“There was some backlash from the administration for my editorial,” said McQuilkin, who was an intern at The Press last summer. “About 20 minutes after the November edition of the paper went out on the shelves, I was pulled from class and called to Dr. Gross’ office. I was surprised and, frankly, confused when I found out she wanted to talk about my piece. I hadn’t thought the editorial and its suggestions to the administration were all that contentious.

“Dr. Gross seemed displeased with the piece for two reasons. First, she cited the fact that the Twitter/Snapchat incident occurred online, not in the physical high school. I thought this was strange because in the past, The Ridgefielder has covered numerous topics ranging beyond the school walls, from national politics to parking pass prices in other Connecticut districts.

“Additionally, the controversy’s relevance to the RHS community is blatantly apparent. The tweet at the center of the editorial — and much of the subsequent commentary — explicitly references Ridgefield High School,” McQuilkin said.

“Second, it seemed Dr. Gross didn’t like me suggesting to the administration that it directly contact students, rather than parents, when student-perpetrated racist or anti-Semitic incidents occur. She expressed the desire to have been contacted about the article before it was published.

“From my point of view, it looked like Dr. Gross felt the editorial was an attack on the administration,” McQuilkin said. “That was not my intent. If anything, the piece was meant to defend the school, affirming that the vast majority of the student body is above posting rude and derogatory comments on social media.”

Fact-checking dispute

Another Ridgefielder writer, RHS junior Tarini Krishna — who’d interviewed and written about a girl who’d found a swastika as graffiti on a desk in the high school — was also called to the principal’s office for a discussion.

She, too, was troubled by that.

“I was in the middle of my free period when one of the administrators came and got me from the library. I was so confused because I have never been called into the principal’s office before until that moment,” she told The Press.

Krishna said Gross had heatedly disputed the accuracy of one aspect of her story — the question of whether teachers had received training to handle such incidents — and had asked about The Ridgefielder’s fact-checking practices.

She said Gross asked who fact-checks the magazine’s articles. “I assured her that the articles are critically read and thoroughly edited by the editors — but that response was not sufficient enough at the time,” Krishna said.

“No concrete disciplinary actions were taken against me besides the classic scare tactics of intimidation and inflammatory language.”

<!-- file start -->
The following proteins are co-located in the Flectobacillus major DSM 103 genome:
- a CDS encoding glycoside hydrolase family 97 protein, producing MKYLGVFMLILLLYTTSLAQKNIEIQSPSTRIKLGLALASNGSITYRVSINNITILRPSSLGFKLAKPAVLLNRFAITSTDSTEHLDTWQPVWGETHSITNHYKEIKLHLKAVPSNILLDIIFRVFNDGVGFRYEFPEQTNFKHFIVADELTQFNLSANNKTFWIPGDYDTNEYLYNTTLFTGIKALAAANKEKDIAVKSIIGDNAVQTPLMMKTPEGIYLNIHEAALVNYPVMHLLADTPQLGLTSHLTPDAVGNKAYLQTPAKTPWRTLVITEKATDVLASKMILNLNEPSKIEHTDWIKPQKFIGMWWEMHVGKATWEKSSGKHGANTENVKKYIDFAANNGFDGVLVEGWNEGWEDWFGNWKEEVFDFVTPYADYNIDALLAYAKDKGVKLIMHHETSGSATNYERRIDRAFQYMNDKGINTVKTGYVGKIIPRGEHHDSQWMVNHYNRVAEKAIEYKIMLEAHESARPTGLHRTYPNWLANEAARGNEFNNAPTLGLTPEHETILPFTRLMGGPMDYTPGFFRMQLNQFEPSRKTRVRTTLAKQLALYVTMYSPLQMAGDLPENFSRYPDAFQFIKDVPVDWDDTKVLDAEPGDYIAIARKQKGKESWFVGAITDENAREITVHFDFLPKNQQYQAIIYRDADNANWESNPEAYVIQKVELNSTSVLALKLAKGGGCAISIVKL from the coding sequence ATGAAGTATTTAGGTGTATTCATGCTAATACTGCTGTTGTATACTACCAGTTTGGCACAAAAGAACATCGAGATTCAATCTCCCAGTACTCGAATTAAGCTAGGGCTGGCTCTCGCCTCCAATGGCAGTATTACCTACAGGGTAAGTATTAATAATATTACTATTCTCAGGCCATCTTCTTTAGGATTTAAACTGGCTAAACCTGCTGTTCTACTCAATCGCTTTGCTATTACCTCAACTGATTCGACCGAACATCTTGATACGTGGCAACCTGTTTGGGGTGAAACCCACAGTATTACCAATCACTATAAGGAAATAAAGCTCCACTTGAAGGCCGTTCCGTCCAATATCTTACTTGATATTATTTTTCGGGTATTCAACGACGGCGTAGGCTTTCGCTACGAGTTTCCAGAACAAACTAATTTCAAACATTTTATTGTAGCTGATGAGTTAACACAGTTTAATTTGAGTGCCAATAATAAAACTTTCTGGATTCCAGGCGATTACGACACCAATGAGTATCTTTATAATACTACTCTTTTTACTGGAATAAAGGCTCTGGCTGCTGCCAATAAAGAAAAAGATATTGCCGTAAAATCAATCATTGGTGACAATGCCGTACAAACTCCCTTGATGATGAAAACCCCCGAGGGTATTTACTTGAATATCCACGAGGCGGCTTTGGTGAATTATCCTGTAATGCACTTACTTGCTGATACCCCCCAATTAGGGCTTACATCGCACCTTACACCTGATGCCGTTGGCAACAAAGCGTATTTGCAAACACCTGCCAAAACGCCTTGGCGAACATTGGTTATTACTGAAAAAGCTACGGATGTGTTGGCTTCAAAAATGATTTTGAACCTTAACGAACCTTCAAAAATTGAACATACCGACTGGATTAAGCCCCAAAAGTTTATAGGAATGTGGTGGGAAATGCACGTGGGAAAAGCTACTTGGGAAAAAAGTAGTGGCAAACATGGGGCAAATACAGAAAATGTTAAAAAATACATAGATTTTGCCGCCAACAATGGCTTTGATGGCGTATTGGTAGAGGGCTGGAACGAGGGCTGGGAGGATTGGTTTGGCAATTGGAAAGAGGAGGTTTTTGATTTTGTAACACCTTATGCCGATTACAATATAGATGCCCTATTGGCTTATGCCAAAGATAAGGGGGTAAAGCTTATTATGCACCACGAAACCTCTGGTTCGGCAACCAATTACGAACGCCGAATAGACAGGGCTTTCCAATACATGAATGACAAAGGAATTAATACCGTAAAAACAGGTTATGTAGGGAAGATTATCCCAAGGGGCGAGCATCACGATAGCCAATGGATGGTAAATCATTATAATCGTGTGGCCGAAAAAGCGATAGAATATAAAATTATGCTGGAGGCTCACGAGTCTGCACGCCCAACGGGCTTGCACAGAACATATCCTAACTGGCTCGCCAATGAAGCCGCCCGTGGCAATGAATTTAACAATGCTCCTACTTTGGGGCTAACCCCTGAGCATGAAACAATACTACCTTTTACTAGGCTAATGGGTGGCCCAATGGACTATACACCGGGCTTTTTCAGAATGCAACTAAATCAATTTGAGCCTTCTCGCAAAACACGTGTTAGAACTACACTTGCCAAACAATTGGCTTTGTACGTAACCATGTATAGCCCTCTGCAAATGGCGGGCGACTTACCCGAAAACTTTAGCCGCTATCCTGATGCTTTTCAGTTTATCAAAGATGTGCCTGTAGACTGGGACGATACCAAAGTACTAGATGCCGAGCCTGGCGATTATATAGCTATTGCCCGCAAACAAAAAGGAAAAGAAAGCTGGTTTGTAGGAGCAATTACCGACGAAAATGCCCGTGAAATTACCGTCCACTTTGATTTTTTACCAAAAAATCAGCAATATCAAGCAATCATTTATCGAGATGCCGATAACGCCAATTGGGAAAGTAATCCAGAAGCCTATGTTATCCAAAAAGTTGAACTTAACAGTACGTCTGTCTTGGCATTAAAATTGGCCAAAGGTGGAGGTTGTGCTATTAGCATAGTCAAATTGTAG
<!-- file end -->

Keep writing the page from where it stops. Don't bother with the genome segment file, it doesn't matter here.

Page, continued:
Her perception of the administration’s attitude is different from Baldwin’s statement that school authorities support student journalists covering controversial topics.

“Ever since the revival of the RHS magazine in the 2016-2017 school year, writers on the magazine have been under the scrutiny and attack from the administration. After both Callie and I were called down to speak with Dr. Gross, there was fear for the future of The Ridgefielder — would the magazine get censored? Would we have to send all of our articles to the administration before we print?

“Neither has happened (yet) but I can say for sure that when I wrote a poem about diversity for the next issue there was a fear inside me that I could get in trouble,” Krishna said. “It’s ridiculous, I should not have to be afraid to write about the virtues of diversity and individualism. I am doubtful that The Ridgefielder will ever be fully censored, but some students may demonstrate more caution with the topics they write about.”

Altered approach?

Both student writers speculated that coverage in The Ridgefielder, and the talks they had with Gross, may have led the administration to alter its approach to such incidents.

“The week after both were published, Dr. Gross came over the loudspeaker to discuss another swastika found on a classroom door, commencing her speech with something along the lines of ‘I think students like when I directly address incidents like this,’ which I took as a nod to The Ridgefielder,” McQuilkin said. “Past anti-Semitic or racist incidents had not been addressed in the same transparent way.”

Krishna said, “I had raised concerns that the school had not informed the student body about the incident I wrote about, but after my conversation with Dr. Gross, an announcement was made during the day regarding the most recent (and unfortunate) occurrence. The administration may not have liked what I printed, but they did take my advice.”

Mark Robinson declined to comment on his statement at the King Day ceremonies or the administration’s reaction to it.